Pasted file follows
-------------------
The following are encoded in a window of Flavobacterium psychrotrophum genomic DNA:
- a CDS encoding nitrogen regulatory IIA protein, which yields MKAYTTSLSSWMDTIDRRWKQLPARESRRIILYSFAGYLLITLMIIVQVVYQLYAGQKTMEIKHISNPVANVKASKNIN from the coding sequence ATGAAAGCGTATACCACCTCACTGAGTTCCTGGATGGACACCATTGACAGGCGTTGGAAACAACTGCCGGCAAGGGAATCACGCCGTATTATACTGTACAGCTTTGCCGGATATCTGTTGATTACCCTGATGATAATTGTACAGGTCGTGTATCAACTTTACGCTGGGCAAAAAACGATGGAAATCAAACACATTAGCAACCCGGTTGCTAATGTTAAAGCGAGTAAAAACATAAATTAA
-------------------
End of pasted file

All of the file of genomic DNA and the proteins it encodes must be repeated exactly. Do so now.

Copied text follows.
The following are encoded in a window of Flavobacterium psychrotrophum genomic DNA:
- a CDS encoding nitrogen regulatory IIA protein, which yields MKAYTTSLSSWMDTIDRRWKQLPARESRRIILYSFAGYLLITLMIIVQVVYQLYAGQKTMEIKHISNPVANVKASKNIN from the coding sequence ATGAAAGCGTATACCACCTCACTGAGTTCCTGGATGGACACCATTGACAGGCGTTGGAAACAACTGCCGGCAAGGGAATCACGCCGTATTATACTGTACAGCTTTGCCGGATATCTGTTGATTACCCTGATGATAATTGTACAGGTCGTGTATCAACTTTACGCTGGGCAAAAAACGATGGAAATCAAACACATTAGCAACCCGGTTGCTAATGTTAAAGCGAGTAAAAACATAAATTAA